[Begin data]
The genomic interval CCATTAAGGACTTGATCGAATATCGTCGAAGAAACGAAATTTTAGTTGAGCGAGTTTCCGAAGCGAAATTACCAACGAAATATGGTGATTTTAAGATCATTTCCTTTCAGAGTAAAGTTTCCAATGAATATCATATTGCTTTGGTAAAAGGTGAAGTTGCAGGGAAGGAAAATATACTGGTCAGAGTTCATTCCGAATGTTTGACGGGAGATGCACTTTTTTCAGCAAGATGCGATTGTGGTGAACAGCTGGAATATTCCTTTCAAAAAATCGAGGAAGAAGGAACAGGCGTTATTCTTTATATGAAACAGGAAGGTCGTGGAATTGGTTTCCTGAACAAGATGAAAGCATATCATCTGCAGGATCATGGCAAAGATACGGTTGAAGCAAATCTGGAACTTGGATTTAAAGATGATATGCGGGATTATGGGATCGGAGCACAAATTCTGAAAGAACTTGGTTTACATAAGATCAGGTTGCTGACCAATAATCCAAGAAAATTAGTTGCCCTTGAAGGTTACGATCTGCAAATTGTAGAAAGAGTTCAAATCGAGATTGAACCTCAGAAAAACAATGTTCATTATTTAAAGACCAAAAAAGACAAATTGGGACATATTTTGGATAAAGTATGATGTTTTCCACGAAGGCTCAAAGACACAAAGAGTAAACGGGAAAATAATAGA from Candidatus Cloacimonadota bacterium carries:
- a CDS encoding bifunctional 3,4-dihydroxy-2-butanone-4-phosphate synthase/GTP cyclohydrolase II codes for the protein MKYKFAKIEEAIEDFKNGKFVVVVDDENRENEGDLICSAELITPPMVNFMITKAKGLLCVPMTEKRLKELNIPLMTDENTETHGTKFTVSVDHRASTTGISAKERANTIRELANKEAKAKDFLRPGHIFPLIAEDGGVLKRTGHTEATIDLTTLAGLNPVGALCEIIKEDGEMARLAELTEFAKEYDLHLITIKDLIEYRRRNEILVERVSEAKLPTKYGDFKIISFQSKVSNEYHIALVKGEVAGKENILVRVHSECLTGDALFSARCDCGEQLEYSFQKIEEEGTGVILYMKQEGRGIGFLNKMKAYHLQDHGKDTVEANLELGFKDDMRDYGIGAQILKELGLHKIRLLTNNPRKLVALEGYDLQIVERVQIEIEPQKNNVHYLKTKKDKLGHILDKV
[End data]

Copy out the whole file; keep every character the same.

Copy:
The genomic interval CCATTAAGGACTTGATCGAATATCGTCGAAGAAACGAAATTTTAGTTGAGCGAGTTTCCGAAGCGAAATTACCAACGAAATATGGTGATTTTAAGATCATTTCCTTTCAGAGTAAAGTTTCCAATGAATATCATATTGCTTTGGTAAAAGGTGAAGTTGCAGGGAAGGAAAATATACTGGTCAGAGTTCATTCCGAATGTTTGACGGGAGATGCACTTTTTTCAGCAAGATGCGATTGTGGTGAACAGCTGGAATATTCCTTTCAAAAAATCGAGGAAGAAGGAACAGGCGTTATTCTTTATATGAAACAGGAAGGTCGTGGAATTGGTTTCCTGAACAAGATGAAAGCATATCATCTGCAGGATCATGGCAAAGATACGGTTGAAGCAAATCTGGAACTTGGATTTAAAGATGATATGCGGGATTATGGGATCGGAGCACAAATTCTGAAAGAACTTGGTTTACATAAGATCAGGTTGCTGACCAATAATCCAAGAAAATTAGTTGCCCTTGAAGGTTACGATCTGCAAATTGTAGAAAGAGTTCAAATCGAGATTGAACCTCAGAAAAACAATGTTCATTATTTAAAGACCAAAAAAGACAAATTGGGACATATTTTGGATAAAGTATGATGTTTTCCACGAAGGCTCAAAGACACAAAGAGTAAACGGGAAAATAATAGA from Candidatus Cloacimonadota bacterium carries:
- a CDS encoding bifunctional 3,4-dihydroxy-2-butanone-4-phosphate synthase/GTP cyclohydrolase II codes for the protein MKYKFAKIEEAIEDFKNGKFVVVVDDENRENEGDLICSAELITPPMVNFMITKAKGLLCVPMTEKRLKELNIPLMTDENTETHGTKFTVSVDHRASTTGISAKERANTIRELANKEAKAKDFLRPGHIFPLIAEDGGVLKRTGHTEATIDLTTLAGLNPVGALCEIIKEDGEMARLAELTEFAKEYDLHLITIKDLIEYRRRNEILVERVSEAKLPTKYGDFKIISFQSKVSNEYHIALVKGEVAGKENILVRVHSECLTGDALFSARCDCGEQLEYSFQKIEEEGTGVILYMKQEGRGIGFLNKMKAYHLQDHGKDTVEANLELGFKDDMRDYGIGAQILKELGLHKIRLLTNNPRKLVALEGYDLQIVERVQIEIEPQKNNVHYLKTKKDKLGHILDKV